Among other proposed ordinances that Jordan reported on was a permit for food truck operators. Jordan said vendors would be charged a $20 daily fee or $100 annually, and would need a special license to operate on city-owned property. Nonprofit organizations would be exempt from paying the fee. Jordan noted that the Ford County Public Health Department has good regulations in place already.

Jordan mentioned an ordinance change proposed earlier by City Superintendent Randy Stauffer that would increase the cost to homeowners requesting a water tap or new water meter to be the entire cost of installation plus 10 percent of materials. Stauffer mentioned several months ago that the city was losing money by only charging homeowners for installation costs.

Jordan told Miller that he would need to discuss a proposed ordinance regulating solar panels with Dickey.

Other business
Also at Monday’s meeting:

➜ Following a request from Miranda Leonard, Dickey said he would put a proposed resolution on the next meeting’s agenda that would rename the main ball diamond at the city’s West Park in memory of longtime athletic supporter Roy Roemer, who died last October. Leonard said 200 people have signed an online petition requesting the field be named for Mr. Roemer, who attended an estimated 3,500 local sporting events in his lifetime.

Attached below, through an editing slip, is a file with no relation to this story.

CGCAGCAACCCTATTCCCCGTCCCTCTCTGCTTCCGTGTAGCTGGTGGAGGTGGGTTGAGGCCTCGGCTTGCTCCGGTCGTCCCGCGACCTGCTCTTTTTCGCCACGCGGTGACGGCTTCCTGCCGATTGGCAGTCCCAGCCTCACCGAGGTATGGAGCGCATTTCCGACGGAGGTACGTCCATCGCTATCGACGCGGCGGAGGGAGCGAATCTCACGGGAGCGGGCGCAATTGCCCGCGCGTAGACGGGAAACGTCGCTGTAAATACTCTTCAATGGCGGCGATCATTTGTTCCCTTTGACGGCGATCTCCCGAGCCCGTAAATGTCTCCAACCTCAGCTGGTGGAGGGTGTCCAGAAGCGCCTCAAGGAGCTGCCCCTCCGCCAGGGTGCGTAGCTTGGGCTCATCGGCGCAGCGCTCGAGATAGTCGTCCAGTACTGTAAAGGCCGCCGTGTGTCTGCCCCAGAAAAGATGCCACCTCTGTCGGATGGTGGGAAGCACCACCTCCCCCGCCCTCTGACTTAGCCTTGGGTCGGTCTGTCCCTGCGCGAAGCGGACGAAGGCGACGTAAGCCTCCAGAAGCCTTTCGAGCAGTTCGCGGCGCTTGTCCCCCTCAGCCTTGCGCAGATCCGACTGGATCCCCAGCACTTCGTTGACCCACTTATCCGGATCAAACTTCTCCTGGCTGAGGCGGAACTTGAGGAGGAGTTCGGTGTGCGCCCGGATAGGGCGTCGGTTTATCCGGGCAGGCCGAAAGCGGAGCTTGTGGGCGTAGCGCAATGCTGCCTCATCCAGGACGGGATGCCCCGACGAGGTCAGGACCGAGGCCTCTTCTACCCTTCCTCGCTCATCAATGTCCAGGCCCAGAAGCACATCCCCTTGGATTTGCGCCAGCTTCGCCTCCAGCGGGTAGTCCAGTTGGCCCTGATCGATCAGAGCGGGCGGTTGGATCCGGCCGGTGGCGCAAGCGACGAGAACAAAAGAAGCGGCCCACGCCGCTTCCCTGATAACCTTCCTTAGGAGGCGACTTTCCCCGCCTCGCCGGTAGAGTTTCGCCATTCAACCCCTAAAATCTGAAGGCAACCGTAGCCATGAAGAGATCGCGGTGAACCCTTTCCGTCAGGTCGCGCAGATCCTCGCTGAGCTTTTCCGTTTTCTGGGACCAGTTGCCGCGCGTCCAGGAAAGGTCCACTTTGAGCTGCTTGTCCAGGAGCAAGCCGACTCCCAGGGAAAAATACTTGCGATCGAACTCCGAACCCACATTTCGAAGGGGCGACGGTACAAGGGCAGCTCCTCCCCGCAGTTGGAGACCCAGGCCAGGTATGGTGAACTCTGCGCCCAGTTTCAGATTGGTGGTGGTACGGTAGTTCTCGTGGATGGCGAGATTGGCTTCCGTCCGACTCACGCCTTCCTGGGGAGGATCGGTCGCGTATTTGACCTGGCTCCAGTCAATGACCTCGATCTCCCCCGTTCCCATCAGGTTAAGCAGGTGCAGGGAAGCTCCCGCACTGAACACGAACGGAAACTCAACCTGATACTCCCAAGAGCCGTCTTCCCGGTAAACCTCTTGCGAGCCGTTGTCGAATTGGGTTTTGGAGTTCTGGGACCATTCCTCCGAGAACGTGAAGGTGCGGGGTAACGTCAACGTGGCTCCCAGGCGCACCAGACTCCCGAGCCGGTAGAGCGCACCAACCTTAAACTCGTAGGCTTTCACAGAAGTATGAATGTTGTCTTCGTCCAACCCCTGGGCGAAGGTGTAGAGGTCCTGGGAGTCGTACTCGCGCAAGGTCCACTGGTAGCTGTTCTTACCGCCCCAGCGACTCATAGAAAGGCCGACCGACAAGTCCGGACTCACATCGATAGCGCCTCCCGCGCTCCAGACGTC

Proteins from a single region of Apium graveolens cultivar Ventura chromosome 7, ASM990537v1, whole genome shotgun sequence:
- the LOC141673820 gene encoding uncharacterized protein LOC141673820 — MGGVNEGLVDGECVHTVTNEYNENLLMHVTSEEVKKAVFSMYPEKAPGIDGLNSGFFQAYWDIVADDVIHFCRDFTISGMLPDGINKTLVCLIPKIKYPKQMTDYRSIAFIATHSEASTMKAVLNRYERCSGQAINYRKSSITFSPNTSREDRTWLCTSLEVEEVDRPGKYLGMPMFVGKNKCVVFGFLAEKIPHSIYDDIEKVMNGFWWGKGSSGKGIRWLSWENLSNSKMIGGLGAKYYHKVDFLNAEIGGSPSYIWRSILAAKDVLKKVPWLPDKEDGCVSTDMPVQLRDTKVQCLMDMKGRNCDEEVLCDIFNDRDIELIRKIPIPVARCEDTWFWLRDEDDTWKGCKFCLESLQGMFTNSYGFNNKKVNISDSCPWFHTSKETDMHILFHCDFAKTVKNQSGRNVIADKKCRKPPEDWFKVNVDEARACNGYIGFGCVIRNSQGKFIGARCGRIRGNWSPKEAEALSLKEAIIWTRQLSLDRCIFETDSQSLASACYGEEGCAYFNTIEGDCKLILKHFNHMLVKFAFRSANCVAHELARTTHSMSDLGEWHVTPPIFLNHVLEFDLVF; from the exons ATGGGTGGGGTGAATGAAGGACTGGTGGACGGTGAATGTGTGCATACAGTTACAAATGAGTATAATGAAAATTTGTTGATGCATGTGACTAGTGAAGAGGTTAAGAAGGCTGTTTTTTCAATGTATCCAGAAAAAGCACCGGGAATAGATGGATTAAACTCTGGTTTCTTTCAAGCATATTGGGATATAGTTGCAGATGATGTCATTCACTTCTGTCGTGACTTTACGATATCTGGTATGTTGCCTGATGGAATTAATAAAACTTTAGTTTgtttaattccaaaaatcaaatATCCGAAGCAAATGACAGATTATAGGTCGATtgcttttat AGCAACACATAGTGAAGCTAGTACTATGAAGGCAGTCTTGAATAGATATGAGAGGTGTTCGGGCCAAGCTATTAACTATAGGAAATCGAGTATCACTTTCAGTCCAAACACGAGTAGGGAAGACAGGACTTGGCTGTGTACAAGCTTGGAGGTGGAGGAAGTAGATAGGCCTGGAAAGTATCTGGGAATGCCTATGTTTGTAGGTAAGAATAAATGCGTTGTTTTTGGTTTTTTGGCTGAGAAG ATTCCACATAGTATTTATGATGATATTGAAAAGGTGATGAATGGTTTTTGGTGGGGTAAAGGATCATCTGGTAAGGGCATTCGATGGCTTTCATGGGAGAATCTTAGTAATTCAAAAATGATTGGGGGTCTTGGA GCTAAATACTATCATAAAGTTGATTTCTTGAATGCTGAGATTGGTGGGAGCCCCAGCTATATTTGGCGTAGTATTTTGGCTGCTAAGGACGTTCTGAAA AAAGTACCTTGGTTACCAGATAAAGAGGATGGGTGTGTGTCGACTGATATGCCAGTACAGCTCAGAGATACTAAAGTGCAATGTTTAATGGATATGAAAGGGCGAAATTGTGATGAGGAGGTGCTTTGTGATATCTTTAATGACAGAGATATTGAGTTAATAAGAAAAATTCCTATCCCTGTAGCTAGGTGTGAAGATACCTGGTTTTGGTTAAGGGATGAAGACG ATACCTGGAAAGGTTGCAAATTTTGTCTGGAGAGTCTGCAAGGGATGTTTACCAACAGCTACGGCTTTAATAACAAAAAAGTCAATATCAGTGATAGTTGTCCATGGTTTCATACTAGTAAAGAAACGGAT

➜ Dickey said he would place an outdoor liquor license request for the Gibson City American Legion post on the agenda for the next meeting. The Legion’s Steve Anderson told council members that the Legion is hosting a benefit on Aug. 11 for the family of Joshua Turner, who died last month during a fire in his Elliott home.

➜ Billie Jo Denny updated council members on the proposed West Park skatepark. Denny said a Queen of Hearts raffle winner won $9,000 recently but donated a significant amount back to the skatepark committee. Denny said a second raffle is currently valued at $5,500. Denny asked about the committee’s separate savings account, and Miller told her that it would be best to transfer the funds into the city’s account. Denny then asked about the jackpot money since she said that amount fluctuates weekly. Miller asked Administrative Assistant Peggy Stalter to contact the city’s audit firm to discuss a transfer of those funds.

➜ Rosendahl said he is planning to buy a 2012 Chevrolet Impala from Atwood for $9,000. Rosendahl said he was close to finalizing an $11,000 transaction earlier, but village board members in the Douglas County community backed out of it. The vehicle has 40,000 miles and is fully equipped, and Rosendahl said he plans to wrap the exterior with the police department’s logo and colors. Rosendahl said the police department’s budget includes money for the purchase.

➜ Council members granted water plant operator Mark Webster a $1 increase in hourly pay retroactive to last month, now at $29.50 per hour. Webster recently obtained a Class 2 license certification.

➜ The council formally approved an ordinance change prohibiting parking on 10th Street next to the West Park and Hearthside Foods.

➜ Council members approved the purchase of six industrial fans for the North Park’s avilion at a cost not to exceed $21,000. Dickey said the fans are quiet and would cool the pavilion during events.